b. Uses content vocabulary in writing and speaking.

c. Explores understanding of new words found in subject area texts.


    1. ELAWLRL1 The student demonstrates comprehension by identifying evidence (i.e., examples of diction, imagery, point of view, figurative language, symbolism, plot events, main ideas, and cultural characteristics) in a variety of texts representative of different genres (i.e., poetry, prose [short story, novel, essay, editorial, biography], and drama) and using this evidence as the basis for interpretation.

The student identifies, analyzes, and applies knowledge of the purpose, structure, and elements of nonfiction and/or informational materials and provides evidence from the text to support understanding; the student:

a. Analyzes and explains the structures and elements of nonfiction works of world literature such as philosophical essays and letters.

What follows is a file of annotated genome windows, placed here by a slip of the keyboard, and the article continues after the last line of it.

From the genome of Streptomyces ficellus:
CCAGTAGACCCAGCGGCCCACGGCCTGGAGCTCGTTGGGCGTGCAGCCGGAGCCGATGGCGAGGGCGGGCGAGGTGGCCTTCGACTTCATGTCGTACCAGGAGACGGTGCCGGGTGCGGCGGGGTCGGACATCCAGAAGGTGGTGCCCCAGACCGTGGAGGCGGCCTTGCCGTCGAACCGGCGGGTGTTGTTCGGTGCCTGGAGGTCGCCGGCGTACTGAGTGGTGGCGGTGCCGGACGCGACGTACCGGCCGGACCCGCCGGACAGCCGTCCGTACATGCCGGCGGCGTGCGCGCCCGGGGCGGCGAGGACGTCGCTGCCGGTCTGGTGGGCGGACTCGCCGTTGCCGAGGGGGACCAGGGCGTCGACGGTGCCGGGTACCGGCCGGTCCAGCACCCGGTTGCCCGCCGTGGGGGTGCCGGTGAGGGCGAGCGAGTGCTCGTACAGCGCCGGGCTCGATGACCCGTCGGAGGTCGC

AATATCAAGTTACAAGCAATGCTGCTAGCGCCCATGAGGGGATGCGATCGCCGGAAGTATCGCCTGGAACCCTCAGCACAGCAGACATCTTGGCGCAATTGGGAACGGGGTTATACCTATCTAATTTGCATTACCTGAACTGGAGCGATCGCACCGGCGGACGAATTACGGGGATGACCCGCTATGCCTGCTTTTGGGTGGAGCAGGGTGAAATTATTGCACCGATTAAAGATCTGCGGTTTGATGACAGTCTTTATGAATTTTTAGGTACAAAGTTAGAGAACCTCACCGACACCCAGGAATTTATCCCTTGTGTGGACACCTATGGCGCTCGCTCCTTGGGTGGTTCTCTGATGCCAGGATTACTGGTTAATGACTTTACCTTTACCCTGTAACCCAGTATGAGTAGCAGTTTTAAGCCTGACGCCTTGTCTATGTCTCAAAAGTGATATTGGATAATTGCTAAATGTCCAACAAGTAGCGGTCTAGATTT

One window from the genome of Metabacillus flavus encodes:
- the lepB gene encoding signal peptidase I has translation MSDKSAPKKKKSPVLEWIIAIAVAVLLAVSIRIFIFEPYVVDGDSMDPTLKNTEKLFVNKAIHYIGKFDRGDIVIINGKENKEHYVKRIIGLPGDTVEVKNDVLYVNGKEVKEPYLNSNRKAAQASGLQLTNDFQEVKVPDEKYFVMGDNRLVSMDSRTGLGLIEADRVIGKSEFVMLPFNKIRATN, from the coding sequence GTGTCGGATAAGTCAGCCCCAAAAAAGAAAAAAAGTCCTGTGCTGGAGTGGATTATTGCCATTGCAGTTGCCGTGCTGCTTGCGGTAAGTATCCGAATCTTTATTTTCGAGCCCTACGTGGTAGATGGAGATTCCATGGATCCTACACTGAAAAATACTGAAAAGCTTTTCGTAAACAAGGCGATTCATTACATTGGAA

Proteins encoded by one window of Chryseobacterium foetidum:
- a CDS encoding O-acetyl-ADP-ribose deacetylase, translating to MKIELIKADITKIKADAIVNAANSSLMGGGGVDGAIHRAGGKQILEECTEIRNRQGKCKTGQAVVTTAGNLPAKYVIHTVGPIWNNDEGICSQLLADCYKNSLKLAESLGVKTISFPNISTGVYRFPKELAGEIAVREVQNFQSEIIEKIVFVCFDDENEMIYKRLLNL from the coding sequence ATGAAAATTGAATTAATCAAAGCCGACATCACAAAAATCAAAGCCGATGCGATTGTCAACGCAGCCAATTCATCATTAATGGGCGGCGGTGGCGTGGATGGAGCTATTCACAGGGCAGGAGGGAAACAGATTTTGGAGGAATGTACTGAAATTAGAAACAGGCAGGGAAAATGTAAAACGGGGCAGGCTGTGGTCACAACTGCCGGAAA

b. Analyzes and evaluates the logic and use of evidence in an author’s argument.

c. Analyzes, evaluates, and applies knowledge of the ways authors from different cultures use language, style, syntax, and rhetorical strategies for specific purposes in nonfiction works.


Essential questions:

  1. Is everything an argument?

  2. What steps can you take to help someone consider your viewpoint?

  3. What makes an argument convincing? What makes it unconvincing?

  4. Is an audience ever completely persuaded?

  5. How do you use arguments every day?

  1. Does our writing always require us to engage in a writing process?

  2. Does credible research represent the "Truth"?


Unit 2 – World Poetry and Poetry Writing

Weeks 9-12


National Standards:

  • 1) Students read a wide range of print and non-print texts to build an understanding of texts, of themselves, and of the cultures of the United States and the world; to acquire new information; to respond to the needs and demands of society and the workplace; and for personal fulfillment. Among these texts are fiction and nonfiction, classic and contemporary works.

  • 2)  Students read a wide range of literature from many periods in many genres to build an understanding of the many dimensions (e.g., philosophical, ethical, aesthetic) of human experience.